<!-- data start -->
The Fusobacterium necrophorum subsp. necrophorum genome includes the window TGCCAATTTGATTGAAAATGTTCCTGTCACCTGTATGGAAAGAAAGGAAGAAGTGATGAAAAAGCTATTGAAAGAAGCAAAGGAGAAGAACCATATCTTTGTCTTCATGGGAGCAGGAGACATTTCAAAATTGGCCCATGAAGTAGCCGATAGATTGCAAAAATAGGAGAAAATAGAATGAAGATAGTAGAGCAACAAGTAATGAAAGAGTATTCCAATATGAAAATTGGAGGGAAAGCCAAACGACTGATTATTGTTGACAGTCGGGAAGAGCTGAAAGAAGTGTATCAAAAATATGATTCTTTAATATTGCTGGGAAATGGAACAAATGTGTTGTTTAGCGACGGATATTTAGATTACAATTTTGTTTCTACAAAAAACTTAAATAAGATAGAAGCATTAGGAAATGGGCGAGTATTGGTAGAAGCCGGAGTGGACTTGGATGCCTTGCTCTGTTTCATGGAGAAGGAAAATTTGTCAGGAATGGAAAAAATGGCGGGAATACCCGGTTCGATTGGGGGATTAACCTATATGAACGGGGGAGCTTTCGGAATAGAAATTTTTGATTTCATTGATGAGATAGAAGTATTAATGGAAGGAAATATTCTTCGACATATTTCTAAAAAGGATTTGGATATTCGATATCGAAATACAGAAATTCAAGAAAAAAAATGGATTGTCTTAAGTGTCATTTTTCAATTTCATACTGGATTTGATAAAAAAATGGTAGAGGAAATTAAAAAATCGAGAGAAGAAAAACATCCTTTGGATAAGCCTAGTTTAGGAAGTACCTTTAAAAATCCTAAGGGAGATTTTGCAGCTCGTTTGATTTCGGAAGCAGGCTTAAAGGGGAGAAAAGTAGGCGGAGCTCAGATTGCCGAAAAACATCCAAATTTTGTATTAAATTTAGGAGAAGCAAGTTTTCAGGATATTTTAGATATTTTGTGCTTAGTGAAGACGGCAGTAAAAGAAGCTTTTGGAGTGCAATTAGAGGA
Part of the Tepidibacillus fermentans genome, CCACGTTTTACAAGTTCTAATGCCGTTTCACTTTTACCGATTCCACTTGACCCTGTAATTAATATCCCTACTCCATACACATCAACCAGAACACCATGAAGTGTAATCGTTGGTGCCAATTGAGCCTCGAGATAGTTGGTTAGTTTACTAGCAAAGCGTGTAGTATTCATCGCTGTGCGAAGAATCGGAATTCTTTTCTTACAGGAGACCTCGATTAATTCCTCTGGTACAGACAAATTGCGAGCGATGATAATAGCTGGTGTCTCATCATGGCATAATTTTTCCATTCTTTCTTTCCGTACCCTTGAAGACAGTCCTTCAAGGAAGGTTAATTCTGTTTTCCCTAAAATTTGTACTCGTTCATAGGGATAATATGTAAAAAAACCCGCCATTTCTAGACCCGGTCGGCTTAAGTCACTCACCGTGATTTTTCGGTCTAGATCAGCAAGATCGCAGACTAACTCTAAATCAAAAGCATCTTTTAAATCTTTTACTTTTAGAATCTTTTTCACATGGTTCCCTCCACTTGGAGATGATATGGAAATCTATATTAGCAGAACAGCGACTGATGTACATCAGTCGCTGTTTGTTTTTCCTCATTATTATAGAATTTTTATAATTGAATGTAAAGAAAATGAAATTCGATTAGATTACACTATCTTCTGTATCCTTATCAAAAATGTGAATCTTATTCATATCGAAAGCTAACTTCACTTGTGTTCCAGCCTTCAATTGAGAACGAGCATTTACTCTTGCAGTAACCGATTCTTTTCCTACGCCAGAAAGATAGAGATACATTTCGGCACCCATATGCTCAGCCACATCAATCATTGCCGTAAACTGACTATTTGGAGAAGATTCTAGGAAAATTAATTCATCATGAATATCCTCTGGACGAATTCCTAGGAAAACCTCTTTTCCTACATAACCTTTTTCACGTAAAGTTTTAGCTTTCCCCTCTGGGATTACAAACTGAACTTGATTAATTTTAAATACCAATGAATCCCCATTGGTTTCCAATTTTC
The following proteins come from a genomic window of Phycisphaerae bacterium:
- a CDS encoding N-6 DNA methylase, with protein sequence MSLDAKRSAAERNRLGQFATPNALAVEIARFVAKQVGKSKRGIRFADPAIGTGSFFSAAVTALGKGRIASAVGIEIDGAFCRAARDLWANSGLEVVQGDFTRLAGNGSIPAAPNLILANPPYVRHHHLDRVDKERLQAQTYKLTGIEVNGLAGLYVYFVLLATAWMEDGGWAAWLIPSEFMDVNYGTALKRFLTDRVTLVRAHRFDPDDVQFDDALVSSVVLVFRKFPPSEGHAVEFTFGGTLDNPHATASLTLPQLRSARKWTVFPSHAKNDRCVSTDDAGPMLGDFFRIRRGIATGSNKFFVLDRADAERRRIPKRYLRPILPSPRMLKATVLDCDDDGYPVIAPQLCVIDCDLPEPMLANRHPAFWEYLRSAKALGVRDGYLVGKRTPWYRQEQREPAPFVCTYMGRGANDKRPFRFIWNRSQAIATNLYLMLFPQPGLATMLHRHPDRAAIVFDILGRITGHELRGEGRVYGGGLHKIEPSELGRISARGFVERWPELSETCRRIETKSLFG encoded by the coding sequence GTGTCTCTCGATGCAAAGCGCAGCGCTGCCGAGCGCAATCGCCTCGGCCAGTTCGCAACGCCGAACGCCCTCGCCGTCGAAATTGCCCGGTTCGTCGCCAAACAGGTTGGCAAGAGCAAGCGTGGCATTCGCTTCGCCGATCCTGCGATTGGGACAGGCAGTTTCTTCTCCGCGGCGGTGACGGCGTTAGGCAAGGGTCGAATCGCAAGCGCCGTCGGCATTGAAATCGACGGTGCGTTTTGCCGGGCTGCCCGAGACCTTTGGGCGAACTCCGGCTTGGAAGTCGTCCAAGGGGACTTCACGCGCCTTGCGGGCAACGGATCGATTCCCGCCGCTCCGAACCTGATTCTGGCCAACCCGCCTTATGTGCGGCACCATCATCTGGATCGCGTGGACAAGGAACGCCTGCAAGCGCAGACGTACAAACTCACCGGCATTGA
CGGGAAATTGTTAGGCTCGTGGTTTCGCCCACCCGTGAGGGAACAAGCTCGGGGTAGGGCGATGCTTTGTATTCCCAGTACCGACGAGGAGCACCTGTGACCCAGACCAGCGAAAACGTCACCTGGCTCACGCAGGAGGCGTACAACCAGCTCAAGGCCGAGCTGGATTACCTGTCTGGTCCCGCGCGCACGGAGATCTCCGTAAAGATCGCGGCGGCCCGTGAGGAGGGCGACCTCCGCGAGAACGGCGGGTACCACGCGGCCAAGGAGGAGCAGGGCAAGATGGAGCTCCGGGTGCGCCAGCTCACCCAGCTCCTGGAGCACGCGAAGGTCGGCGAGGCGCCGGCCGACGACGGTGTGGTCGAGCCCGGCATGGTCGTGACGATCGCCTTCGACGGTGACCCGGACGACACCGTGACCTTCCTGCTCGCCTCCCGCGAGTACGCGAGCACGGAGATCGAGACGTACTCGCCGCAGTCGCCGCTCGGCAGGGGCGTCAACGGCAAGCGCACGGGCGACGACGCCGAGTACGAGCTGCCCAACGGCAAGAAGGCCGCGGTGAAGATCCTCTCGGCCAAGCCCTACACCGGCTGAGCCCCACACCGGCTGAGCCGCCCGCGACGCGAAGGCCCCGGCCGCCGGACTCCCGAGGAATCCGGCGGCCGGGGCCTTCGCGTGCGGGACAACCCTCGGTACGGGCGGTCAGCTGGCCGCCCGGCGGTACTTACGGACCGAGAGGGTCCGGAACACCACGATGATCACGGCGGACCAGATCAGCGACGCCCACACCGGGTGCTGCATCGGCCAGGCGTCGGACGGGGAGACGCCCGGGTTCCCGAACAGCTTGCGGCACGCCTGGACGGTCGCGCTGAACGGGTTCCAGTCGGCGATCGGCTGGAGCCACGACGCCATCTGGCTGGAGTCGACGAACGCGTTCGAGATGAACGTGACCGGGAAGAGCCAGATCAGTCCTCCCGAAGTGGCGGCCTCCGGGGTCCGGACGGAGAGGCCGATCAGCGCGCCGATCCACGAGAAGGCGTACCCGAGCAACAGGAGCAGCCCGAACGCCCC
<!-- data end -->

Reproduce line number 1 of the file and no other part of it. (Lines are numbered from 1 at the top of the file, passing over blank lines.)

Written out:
The Fusobacterium necrophorum subsp. necrophorum genome includes the window TGCCAATTTGATTGAAAATGTTCCTGTCACCTGTATGGAAAGAAAGGAAGAAGTGATGAAAAAGCTATTGAAAGAAGCAAAGGAGAAGAACCATATCTTTGTCTTCATGGGAGCAGGAGACATTTCAAAATTGGCCCATGAAGTAGCCGATAGATTGCAAAAATAGGAGAAAATAGAATGAAGATAGTAGAGCAACAAGTAATGAAAGAGTATTCCAATATGAAAATTGGAGGGAAAGCCAAACGACTGATTATTGTTGACAGTCGGGAAGAGCTGAAAGAAGTGTATCAAAAATATGATTCTTTAATATTGCTGGGAAATGGAACAAATGTGTTGTTTAGCGACGGATATTTAGATTACAATTTTGTTTCTACAAAAAACTTAAATAAGATAGAAGCATTAGGAAATGGGCGAGTATTGGTAGAAGCCGGAGTGGACTTGGATGCCTTGCTCTGTTTCATGGAGAAGGAAAATTTGTCAGGAATGGAAAAAATGGCGGGAATACCCGGTTCGATTGGGGGATTAACCTATATGAACGGGGGAGCTTTCGGAATAGAAATTTTTGATTTCATTGATGAGATAGAAGTATTAATGGAAGGAAATATTCTTCGACATATTTCTAAAAAGGATTTGGATATTCGATATCGAAATACAGAAATTCAAGAAAAAAAATGGATTGTCTTAAGTGTCATTTTTCAATTTCATACTGGATTTGATAAAAAAATGGTAGAGGAAATTAAAAAATCGAGAGAAGAAAAACATCCTTTGGATAAGCCTAGTTTAGGAAGTACCTTTAAAAATCCTAAGGGAGATTTTGCAGCTCGTTTGATTTCGGAAGCAGGCTTAAAGGGGAGAAAAGTAGGCGGAGCTCAGATTGCCGAAAAACATCCAAATTTTGTATTAAATTTAGGAGAAGCAAGTTTTCAGGATATTTTAGATATTTTGTGCTTAGTGAAGACGGCAGTAAAAGAAGCTTTTGGAGTGCAATTAGAGGA